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Different film sets require different tools. Some might require more heavy equipment than others. For example, a dolly grip might need specialized tools that the grip gang doesn’t, and vice versa.

That being said, here are some essentials that a lot of grips use:

Check out gripsupport.com to see the vast amount of technical equipment grips use.

  • A tool belt
  • Work gloves
  • A tape measure
  • 3/16 Allen Speed Wrench
  • Ratchet Wrenches (for Grid Clamps, car rigs, and more)
  • Allen Set
  • C-Wrench
  • Razor knife (for thin materials)
  • Serrated Knife
  • Pliers Multi-tool
  • 2″ paper tape
  • 1″ and 0.5″ spring clips/clamps

I recommend you check out the Grip Tips YouTube channel if you want to become a grip. It gives you a nice insight into the equipment and trade in general.


Putting in the hours and hard work to become a key grip. You should also be well-versed in many areas, from rigging and carpentry to camera and lighting equipment.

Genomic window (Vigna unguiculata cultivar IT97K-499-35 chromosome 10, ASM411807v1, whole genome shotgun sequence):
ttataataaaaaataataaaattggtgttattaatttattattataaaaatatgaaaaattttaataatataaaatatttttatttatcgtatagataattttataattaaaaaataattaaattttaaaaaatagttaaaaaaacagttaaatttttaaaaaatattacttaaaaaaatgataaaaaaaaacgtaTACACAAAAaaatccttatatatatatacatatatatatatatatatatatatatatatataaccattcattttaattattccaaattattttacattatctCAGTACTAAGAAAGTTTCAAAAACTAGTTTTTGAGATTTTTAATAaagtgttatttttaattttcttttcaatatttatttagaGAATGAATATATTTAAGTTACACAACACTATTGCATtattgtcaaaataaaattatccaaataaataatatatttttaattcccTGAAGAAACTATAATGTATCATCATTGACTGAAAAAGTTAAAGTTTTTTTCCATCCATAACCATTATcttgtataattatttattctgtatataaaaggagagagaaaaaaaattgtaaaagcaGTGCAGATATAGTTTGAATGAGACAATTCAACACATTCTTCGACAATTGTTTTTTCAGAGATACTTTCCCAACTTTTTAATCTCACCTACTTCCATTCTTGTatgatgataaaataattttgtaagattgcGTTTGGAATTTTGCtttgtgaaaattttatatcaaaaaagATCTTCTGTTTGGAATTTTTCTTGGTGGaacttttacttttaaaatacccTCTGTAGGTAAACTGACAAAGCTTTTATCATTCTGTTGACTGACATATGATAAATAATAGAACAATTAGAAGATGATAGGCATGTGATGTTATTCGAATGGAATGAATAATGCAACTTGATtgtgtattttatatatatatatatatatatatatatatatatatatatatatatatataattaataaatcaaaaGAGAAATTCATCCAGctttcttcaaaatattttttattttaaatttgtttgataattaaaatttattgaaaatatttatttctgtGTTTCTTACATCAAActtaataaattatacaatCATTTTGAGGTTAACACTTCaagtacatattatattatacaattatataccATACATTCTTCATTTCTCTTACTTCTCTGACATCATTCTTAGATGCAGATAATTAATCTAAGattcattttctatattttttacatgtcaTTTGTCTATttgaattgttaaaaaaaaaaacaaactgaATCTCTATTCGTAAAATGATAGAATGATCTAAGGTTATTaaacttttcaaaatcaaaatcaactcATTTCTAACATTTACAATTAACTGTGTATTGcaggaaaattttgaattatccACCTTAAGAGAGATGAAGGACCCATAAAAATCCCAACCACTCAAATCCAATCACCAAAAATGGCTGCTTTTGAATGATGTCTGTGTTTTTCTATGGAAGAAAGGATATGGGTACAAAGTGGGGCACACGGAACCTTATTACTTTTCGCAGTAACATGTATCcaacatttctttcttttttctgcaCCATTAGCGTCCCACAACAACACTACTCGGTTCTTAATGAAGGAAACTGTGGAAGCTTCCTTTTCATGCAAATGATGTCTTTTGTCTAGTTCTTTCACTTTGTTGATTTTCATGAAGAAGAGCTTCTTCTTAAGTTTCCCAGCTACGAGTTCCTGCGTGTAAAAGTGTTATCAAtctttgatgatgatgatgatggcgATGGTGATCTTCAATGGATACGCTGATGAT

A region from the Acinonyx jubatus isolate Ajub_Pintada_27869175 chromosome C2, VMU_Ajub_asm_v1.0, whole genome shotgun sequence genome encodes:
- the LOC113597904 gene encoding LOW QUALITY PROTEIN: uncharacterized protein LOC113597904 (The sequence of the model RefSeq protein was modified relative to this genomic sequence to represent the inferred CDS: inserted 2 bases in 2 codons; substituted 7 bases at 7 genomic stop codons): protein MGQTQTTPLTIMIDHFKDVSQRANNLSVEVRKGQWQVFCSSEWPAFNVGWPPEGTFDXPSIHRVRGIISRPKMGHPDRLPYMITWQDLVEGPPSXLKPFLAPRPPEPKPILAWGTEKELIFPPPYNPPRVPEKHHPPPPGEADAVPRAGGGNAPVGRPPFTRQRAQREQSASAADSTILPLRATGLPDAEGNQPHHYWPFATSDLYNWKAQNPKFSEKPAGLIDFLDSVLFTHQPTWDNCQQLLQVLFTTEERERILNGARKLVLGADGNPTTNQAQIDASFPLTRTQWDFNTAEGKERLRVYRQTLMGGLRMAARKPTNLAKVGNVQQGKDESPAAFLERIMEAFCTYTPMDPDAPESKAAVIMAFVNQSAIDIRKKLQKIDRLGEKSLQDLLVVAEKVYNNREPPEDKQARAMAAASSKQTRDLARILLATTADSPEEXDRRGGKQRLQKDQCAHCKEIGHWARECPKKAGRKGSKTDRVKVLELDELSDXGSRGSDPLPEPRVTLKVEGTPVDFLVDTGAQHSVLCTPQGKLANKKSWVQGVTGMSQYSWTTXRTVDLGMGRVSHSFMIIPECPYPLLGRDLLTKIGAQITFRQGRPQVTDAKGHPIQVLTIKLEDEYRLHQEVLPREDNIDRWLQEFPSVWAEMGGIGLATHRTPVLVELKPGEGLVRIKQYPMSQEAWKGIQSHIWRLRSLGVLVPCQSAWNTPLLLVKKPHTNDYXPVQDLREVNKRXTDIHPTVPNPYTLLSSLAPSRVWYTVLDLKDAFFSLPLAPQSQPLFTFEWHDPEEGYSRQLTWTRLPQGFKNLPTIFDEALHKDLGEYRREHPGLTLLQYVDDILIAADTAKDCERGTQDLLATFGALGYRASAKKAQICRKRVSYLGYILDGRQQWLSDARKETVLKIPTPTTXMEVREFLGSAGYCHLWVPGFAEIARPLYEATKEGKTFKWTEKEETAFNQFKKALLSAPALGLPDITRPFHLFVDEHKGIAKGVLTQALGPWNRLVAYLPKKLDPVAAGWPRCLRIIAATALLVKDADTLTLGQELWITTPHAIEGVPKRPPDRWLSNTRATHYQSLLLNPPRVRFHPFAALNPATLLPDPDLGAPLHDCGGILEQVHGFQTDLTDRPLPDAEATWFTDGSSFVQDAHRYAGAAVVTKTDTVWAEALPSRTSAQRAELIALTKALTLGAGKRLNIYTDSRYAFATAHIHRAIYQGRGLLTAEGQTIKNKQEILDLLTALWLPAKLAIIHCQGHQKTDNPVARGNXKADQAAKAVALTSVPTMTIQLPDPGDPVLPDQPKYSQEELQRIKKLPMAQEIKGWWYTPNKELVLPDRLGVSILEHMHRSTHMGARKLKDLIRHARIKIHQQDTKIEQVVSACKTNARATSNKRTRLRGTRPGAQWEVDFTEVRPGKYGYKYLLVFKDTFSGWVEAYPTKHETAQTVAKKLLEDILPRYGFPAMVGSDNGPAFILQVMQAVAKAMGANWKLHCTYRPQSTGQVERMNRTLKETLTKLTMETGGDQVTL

A key grip must also have great communication and problem-solving skills and patience.

Last but not least, they need to be great leaders, able to handle the responsibilities that come with the job, and not afraid to say no when the director gets too attached to a crazy and unsafe idea.

Up Next: What Does a Movie Producer Do?


  • Jan Sørup

    Jan Sørup is a indie filmmaker, videographer and photographer from Denmark. He owns filmdaft.com and the Danish company Apertura, which produces video content for big companies in Denmark and Scandinavia. Jan has a background in music, has drawn webcomics, and is a former lecturer at the University of Copenhagen.